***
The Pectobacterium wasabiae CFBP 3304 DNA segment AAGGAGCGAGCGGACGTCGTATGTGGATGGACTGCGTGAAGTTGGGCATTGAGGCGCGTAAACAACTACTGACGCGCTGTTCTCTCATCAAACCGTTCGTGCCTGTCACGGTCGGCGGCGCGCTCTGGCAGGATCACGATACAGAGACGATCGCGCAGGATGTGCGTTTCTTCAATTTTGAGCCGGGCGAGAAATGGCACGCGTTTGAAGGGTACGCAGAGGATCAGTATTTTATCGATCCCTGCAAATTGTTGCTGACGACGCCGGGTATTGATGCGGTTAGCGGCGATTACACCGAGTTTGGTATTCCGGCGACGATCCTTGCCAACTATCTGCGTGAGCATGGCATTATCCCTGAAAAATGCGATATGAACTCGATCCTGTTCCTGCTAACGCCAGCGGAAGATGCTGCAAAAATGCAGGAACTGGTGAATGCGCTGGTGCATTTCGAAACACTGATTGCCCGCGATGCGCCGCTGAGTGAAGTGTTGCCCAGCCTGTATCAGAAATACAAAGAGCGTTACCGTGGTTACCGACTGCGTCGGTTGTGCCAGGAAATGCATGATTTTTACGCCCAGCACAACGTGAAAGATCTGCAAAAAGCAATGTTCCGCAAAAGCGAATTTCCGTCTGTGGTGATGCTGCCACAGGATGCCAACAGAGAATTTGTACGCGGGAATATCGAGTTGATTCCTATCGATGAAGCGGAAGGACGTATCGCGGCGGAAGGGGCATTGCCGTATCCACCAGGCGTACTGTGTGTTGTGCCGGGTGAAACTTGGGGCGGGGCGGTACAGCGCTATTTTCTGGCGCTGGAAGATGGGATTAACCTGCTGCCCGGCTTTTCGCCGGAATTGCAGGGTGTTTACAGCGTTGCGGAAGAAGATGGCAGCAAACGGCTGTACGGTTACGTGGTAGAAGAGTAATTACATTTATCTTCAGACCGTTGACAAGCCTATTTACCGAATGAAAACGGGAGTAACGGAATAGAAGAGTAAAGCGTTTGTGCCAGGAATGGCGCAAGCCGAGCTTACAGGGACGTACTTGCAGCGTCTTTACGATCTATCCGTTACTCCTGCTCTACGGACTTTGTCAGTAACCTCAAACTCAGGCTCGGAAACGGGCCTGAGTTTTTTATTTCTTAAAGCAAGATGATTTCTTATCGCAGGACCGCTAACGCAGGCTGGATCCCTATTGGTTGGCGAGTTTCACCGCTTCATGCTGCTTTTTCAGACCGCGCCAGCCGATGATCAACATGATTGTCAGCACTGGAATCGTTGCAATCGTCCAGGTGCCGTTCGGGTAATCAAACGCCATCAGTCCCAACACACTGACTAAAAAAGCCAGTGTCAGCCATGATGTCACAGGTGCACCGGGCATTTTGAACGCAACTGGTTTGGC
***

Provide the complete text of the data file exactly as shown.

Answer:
The Pectobacterium wasabiae CFBP 3304 DNA segment AAGGAGCGAGCGGACGTCGTATGTGGATGGACTGCGTGAAGTTGGGCATTGAGGCGCGTAAACAACTACTGACGCGCTGTTCTCTCATCAAACCGTTCGTGCCTGTCACGGTCGGCGGCGCGCTCTGGCAGGATCACGATACAGAGACGATCGCGCAGGATGTGCGTTTCTTCAATTTTGAGCCGGGCGAGAAATGGCACGCGTTTGAAGGGTACGCAGAGGATCAGTATTTTATCGATCCCTGCAAATTGTTGCTGACGACGCCGGGTATTGATGCGGTTAGCGGCGATTACACCGAGTTTGGTATTCCGGCGACGATCCTTGCCAACTATCTGCGTGAGCATGGCATTATCCCTGAAAAATGCGATATGAACTCGATCCTGTTCCTGCTAACGCCAGCGGAAGATGCTGCAAAAATGCAGGAACTGGTGAATGCGCTGGTGCATTTCGAAACACTGATTGCCCGCGATGCGCCGCTGAGTGAAGTGTTGCCCAGCCTGTATCAGAAATACAAAGAGCGTTACCGTGGTTACCGACTGCGTCGGTTGTGCCAGGAAATGCATGATTTTTACGCCCAGCACAACGTGAAAGATCTGCAAAAAGCAATGTTCCGCAAAAGCGAATTTCCGTCTGTGGTGATGCTGCCACAGGATGCCAACAGAGAATTTGTACGCGGGAATATCGAGTTGATTCCTATCGATGAAGCGGAAGGACGTATCGCGGCGGAAGGGGCATTGCCGTATCCACCAGGCGTACTGTGTGTTGTGCCGGGTGAAACTTGGGGCGGGGCGGTACAGCGCTATTTTCTGGCGCTGGAAGATGGGATTAACCTGCTGCCCGGCTTTTCGCCGGAATTGCAGGGTGTTTACAGCGTTGCGGAAGAAGATGGCAGCAAACGGCTGTACGGTTACGTGGTAGAAGAGTAATTACATTTATCTTCAGACCGTTGACAAGCCTATTTACCGAATGAAAACGGGAGTAACGGAATAGAAGAGTAAAGCGTTTGTGCCAGGAATGGCGCAAGCCGAGCTTACAGGGACGTACTTGCAGCGTCTTTACGATCTATCCGTTACTCCTGCTCTACGGACTTTGTCAGTAACCTCAAACTCAGGCTCGGAAACGGGCCTGAGTTTTTTATTTCTTAAAGCAAGATGATTTCTTATCGCAGGACCGCTAACGCAGGCTGGATCCCTATTGGTTGGCGAGTTTCACCGCTTCATGCTGCTTTTTCAGACCGCGCCAGCCGATGATCAACATGATTGTCAGCACTGGAATCGTTGCAATCGTCCAGGTGCCGTTCGGGTAATCAAACGCCATCAGTCCCAACACACTGACTAAAAAAGCCAGTGTCAGCCATGATGTCACAGGTGCACCGGGCATTTTGAACGCAACTGGTTTGGC